As for photos choice – of course one would always use the images which support his point, you wouldn’t expect me to use ones from energy providers’ liflets? But they were not in any case extreme. Ireland does not produce coal, nor oil, so what you could see here in your country is only the last link of the chain. Now, in Poland we have plenty of coal mines, some of them open-pit mines (my second linked photo is a Polish one) and believe me, you wouldn’t like to live anywhere in 50km radius to them. Or more.
    Touche with your link 🙂 Mind, I never said I am against nuclear power. I think it is a necessary evil at the time. I just got angry with you dissing the windmills, that’s it – let me summarize: they are clean, they are getting more and more reliable, they will be easier to get rid of in the future then say nuclear or coal plants.
    One last remark: don’t you think it is rather embarassing for humanity that the only way of energy storage we know is to pump water up and keep it there? I always thought it sad.

  14. When I say that wind power is unreliable, I don’t mean the wind generators break down a lot; I mean that the wind itself is unreliable.  When seeking a power source for an entire country you have to have something that is constant and reliable; something that is guaranteed to be there no matter what the time of day or night or season of the year.  That neatly eliminates hydro power [we do have droughts], wind power [we often have calm days] and wave power [we do occasionally have calm seas.  The only source of power that I can think of that is 100% reliable and 100% predictable is tidal power.  Why the hell aren’t they researching that?  Is it that wind generators just make a political statement to show the world how “green” we are?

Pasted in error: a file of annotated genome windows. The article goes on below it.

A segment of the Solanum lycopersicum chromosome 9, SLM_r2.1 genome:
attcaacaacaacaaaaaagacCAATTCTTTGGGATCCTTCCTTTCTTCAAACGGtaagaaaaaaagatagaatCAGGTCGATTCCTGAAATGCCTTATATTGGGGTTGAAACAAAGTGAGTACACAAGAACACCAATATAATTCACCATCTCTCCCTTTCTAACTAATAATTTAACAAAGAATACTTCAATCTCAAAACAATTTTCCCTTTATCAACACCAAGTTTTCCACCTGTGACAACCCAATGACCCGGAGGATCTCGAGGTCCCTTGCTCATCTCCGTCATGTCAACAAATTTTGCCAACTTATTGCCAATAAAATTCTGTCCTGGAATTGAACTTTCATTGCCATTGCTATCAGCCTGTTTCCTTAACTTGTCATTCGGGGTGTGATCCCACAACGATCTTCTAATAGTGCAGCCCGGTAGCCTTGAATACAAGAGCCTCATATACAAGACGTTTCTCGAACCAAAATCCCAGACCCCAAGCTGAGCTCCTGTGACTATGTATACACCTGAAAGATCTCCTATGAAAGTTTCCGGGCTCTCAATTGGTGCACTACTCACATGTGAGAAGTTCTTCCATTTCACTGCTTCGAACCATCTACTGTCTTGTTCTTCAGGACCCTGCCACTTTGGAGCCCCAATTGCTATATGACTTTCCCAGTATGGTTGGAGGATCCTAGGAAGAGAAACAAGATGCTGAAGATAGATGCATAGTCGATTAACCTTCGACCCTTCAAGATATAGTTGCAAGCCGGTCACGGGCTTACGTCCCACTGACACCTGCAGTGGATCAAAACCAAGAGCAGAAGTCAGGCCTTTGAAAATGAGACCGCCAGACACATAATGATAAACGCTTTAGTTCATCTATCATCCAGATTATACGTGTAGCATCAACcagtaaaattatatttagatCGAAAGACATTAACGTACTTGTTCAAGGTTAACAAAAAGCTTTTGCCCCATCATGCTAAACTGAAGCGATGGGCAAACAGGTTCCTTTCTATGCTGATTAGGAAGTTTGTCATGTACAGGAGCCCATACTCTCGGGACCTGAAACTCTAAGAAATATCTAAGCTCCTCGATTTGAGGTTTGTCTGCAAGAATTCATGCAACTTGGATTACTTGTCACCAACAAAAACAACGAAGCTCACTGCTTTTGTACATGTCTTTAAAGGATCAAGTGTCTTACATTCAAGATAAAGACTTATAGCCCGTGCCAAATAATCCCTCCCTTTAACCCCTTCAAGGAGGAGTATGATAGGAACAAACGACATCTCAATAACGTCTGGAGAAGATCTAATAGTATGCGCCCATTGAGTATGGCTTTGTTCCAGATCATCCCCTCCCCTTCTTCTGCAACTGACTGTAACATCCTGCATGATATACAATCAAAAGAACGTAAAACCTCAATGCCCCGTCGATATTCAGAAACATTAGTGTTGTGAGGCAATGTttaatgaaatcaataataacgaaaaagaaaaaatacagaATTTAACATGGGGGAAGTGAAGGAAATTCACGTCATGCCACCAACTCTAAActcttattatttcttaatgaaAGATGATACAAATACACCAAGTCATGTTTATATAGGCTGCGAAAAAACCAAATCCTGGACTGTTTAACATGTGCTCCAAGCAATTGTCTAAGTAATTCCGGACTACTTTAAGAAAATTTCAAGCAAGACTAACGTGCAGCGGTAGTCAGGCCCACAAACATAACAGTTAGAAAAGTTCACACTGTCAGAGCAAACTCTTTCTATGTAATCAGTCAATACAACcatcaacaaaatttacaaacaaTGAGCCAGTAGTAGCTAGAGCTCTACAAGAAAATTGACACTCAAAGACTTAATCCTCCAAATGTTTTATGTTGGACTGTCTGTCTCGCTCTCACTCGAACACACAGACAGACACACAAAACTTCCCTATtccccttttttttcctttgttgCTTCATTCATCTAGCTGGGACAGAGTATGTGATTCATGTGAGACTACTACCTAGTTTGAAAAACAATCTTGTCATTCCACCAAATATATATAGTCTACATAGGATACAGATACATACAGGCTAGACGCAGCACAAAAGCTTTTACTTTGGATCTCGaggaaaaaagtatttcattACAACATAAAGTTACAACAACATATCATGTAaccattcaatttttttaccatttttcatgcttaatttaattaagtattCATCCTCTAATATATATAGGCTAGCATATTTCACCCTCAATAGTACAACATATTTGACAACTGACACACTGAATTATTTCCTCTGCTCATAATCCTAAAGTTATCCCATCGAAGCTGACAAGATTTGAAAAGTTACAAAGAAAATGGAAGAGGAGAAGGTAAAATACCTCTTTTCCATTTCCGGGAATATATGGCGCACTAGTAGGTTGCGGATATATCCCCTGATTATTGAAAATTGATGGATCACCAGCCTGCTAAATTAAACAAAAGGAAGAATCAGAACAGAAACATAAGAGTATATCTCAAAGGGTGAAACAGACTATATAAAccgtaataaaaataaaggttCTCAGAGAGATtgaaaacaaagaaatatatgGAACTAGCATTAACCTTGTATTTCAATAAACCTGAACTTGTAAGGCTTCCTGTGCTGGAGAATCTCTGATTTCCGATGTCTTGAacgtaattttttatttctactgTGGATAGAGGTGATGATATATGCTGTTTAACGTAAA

I like Turlough hill pumped station. It may seem awkward pumping water up and down a hill but it works and it works very well.  The main thing though that I like about it is that it is totally invisible.  It’s bang in the middle of one of Ireland’s tourist hot spots and I can guarantee that the vast majority of people don’t even know it’s there!

Hosted by Curratech Blog Hosting